Before federal civil rights laws prohibited them, “restrictive covenants” were used by some real estate agents, lenders, civic associations and homeowners to keep “undesirables”—blacks, Jews, other minorities—out of certain neighborhoods. The anti-Israel, or, to be unquestioningly charitable, “pro-Palestinian” crowd long has invoked, international law as a restrictive covenant against Jewish settlement in much eretz Yisrael, the land of Israel. The Washington Post’s page one feature “For travelers to Israeli settlements, rooms with a view—and controversy” (Feb. 2, 2016) is an example, witting or unwitting, of such efforts as applied to tourists.
Airbnb, the popular online site that matches travelers with renters—to the dismay of the hotel industry worldwide—connects tourists to Israel not only with apartment owners in Jerusalem and Tel Aviv but also rooms to let in the West Bank. The Palestine Liberation Organization, on behalf of itself and all right-thinking opponents of Israeli imperialism, has warned Airbnb that it is “effectively promoting the illegal Israeli colonization of occupied land,” The Post reports.
The Post not only reports PLO Secretary General Saeb Erekat (previously the Palestinian Authority’s (PA) chief negotiator in talks with Israel) complaint. It filters the news through “the Palestinian narrative”—with its conspicuous omissions, loaded language and unsupported claims.
*The Post notes the Airbnb, Bookings.com and TripAdvisor rentals “are not actually in Israeli ‘neighborhoods,’ as some listings suggest, but in Jewish settlements that most of the world considers illegal and the U.S. government calls ‘illegitimate’ …” It adds that “Israel’s government opposes this terminology and says the land in the West Bank is ‘disputed.’” Again—as virtually always the case when the paper uses this shorthand—The Post doesn’t say why Israel calls the West Bank “disputed.”
Reporting on Kashmir, partially occupied by India, partially by Pakistan and claimed by both, the newspaper accurately refers to the area as disputed, not “disputed” (several times last year alone, as in “Clashes erupt between India and Pakistan along disputed border,” April 28, 2015). But only once in the relatively recent past (“Car bomb discovered outside crowded Israeli mall,” March 23, 2009) has The Post likewise been accurate, in its own words, regarding the West Bank.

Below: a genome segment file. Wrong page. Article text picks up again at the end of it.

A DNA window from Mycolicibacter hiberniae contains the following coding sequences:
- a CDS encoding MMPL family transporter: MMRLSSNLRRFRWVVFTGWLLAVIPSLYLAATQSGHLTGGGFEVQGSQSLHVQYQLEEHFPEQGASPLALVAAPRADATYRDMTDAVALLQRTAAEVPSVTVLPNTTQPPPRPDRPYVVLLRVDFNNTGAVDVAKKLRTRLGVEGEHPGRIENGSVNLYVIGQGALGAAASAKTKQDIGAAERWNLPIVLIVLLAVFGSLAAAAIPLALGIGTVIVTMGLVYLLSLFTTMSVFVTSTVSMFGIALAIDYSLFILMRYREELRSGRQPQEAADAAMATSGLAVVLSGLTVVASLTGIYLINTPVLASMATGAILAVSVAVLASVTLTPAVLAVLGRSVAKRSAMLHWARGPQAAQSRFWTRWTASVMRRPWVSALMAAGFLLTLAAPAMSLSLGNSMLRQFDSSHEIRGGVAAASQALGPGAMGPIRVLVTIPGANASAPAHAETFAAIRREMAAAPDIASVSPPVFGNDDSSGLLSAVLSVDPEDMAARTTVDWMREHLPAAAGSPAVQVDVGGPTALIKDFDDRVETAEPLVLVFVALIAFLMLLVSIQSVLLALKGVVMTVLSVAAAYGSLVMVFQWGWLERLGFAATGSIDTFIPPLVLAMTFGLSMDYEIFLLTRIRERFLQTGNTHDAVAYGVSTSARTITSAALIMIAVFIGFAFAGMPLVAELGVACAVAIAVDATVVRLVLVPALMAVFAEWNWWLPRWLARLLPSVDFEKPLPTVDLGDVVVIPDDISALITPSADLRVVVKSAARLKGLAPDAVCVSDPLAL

Nevertheless, disputed it is and not only because the Israel government says so. Eugene Rostow, U.S. Undersecretary of Sta
te and a co-author Security Council Resolution 242, which outlines requirements for Arab-Israeli peace and calls for negotiations to reach it, made clear “the Jewish right of settlement in the area is equivalent in every way to the right of the existing Palestinian population to live there” (“Bricks and Stones: Settling for Leverage; Palestinian Autonomy,” The New Republic, April 23, 1990). Other international legal authorities have upheld Rostow’s position, regardless of The Post’s lacunae.
Supporting Israeli claims is the basic applicable international law in this case, the League of Nations Palestine Mandate. Article 6 calls for “close Jewish settlement” on the land west of the Jordan River. The League’s mandate continues under the U.N. Charter, Chapter 12, Article 80. But without this context, which The Post never provides, Israel’s insistence the West Bank is disputed territory seems eccentric at best.